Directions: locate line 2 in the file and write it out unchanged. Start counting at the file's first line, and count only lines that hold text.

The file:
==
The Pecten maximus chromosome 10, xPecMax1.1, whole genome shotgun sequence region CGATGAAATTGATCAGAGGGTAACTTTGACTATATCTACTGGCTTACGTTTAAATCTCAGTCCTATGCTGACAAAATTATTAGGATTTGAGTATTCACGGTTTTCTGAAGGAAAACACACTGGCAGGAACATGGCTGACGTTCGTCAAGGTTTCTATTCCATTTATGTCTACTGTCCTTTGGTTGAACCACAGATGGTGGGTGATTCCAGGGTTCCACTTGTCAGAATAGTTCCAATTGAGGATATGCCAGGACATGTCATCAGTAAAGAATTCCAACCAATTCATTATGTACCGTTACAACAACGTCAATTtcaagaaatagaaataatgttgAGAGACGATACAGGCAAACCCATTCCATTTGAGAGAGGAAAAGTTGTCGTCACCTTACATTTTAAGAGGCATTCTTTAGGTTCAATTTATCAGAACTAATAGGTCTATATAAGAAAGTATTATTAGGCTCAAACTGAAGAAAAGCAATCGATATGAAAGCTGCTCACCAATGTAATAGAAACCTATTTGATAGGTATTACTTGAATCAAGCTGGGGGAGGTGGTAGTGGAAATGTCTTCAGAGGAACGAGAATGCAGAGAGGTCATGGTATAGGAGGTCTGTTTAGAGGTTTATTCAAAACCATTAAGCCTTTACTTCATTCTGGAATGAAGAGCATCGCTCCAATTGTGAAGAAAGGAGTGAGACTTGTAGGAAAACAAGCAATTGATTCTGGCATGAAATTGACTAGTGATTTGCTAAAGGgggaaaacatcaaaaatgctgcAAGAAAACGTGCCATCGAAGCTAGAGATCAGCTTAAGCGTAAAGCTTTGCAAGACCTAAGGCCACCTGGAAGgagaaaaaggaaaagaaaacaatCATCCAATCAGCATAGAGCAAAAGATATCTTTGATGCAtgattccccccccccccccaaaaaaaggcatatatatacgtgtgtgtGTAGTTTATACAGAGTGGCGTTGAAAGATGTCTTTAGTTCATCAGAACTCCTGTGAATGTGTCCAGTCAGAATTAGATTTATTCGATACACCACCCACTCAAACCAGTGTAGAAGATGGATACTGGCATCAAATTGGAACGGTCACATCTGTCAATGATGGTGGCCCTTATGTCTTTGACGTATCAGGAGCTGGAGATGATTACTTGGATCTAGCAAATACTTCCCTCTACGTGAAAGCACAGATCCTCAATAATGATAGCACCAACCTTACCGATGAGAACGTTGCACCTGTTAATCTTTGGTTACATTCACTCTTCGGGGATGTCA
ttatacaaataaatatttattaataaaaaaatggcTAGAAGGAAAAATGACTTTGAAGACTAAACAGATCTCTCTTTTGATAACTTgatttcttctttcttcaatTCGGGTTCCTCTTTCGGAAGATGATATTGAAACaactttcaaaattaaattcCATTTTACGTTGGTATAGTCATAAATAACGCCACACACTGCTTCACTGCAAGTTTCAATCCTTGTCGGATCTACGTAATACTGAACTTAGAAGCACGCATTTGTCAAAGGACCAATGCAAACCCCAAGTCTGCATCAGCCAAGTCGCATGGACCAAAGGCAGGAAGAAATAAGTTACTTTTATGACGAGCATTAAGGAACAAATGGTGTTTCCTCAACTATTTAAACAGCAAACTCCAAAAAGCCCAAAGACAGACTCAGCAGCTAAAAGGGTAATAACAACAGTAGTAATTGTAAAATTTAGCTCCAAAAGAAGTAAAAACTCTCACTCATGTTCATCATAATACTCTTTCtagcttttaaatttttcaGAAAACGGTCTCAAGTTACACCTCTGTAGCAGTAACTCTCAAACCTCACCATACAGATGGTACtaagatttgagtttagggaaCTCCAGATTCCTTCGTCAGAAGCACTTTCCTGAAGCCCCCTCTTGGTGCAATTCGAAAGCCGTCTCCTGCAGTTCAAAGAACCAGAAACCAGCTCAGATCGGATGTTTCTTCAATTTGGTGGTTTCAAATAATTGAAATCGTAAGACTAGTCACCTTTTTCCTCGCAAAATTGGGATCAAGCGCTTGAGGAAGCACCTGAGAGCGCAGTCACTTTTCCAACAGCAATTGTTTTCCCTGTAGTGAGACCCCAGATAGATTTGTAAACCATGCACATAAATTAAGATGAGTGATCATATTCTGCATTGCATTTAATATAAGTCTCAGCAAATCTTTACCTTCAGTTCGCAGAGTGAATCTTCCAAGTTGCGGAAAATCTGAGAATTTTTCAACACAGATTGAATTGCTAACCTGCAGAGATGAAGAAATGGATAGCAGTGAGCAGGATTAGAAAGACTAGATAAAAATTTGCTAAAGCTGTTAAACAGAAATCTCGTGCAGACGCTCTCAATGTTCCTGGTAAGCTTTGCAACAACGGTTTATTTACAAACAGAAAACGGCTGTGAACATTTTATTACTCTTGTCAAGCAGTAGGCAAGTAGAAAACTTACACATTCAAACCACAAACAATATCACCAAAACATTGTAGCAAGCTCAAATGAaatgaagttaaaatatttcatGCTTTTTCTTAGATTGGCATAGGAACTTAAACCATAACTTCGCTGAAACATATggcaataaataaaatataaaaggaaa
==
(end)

ttatacaaataaatatttattaataaaaaaatggcTAGAAGGAAAAATGACTTTGAAGACTAAACAGATCTCTCTTTTGATAACTTgatttcttctttcttcaatTCGGGTTCCTCTTTCGGAAGATGATATTGAAACaactttcaaaattaaattcCATTTTACGTTGGTATAGTCATAAATAACGCCACACACTGCTTCACTGCAAGTTTCAATCCTTGTCGGATCTACGTAATACTGAACTTAGAAGCACGCATTTGTCAAAGGACCAATGCAAACCCCAAGTCTGCATCAGCCAAGTCGCATGGACCAAAGGCAGGAAGAAATAAGTTACTTTTATGACGAGCATTAAGGAACAAATGGTGTTTCCTCAACTATTTAAACAGCAAACTCCAAAAAGCCCAAAGACAGACTCAGCAGCTAAAAGGGTAATAACAACAGTAGTAATTGTAAAATTTAGCTCCAAAAGAAGTAAAAACTCTCACTCATGTTCATCATAATACTCTTTCtagcttttaaatttttcaGAAAACGGTCTCAAGTTACACCTCTGTAGCAGTAACTCTCAAACCTCACCATACAGATGGTACtaagatttgagtttagggaaCTCCAGATTCCTTCGTCAGAAGCACTTTCCTGAAGCCCCCTCTTGGTGCAATTCGAAAGCCGTCTCCTGCAGTTCAAAGAACCAGAAACCAGCTCAGATCGGATGTTTCTTCAATTTGGTGGTTTCAAATAATTGAAATCGTAAGACTAGTCACCTTTTTCCTCGCAAAATTGGGATCAAGCGCTTGAGGAAGCACCTGAGAGCGCAGTCACTTTTCCAACAGCAATTGTTTTCCCTGTAGTGAGACCCCAGATAGATTTGTAAACCATGCACATAAATTAAGATGAGTGATCATATTCTGCATTGCATTTAATATAAGTCTCAGCAAATCTTTACCTTCAGTTCGCAGAGTGAATCTTCCAAGTTGCGGAAAATCTGAGAATTTTTCAACACAGATTGAATTGCTAACCTGCAGAGATGAAGAAATGGATAGCAGTGAGCAGGATTAGAAAGACTAGATAAAAATTTGCTAAAGCTGTTAAACAGAAATCTCGTGCAGACGCTCTCAATGTTCCTGGTAAGCTTTGCAACAACGGTTTATTTACAAACAGAAAACGGCTGTGAACATTTTATTACTCTTGTCAAGCAGTAGGCAAGTAGAAAACTTACACATTCAAACCACAAACAATATCACCAAAACATTGTAGCAAGCTCAAATGAaatgaagttaaaatatttcatGCTTTTTCTTAGATTGGCATAGGAACTTAAACCATAACTTCGCTGAAACATATggcaataaataaaatataaaaggaaa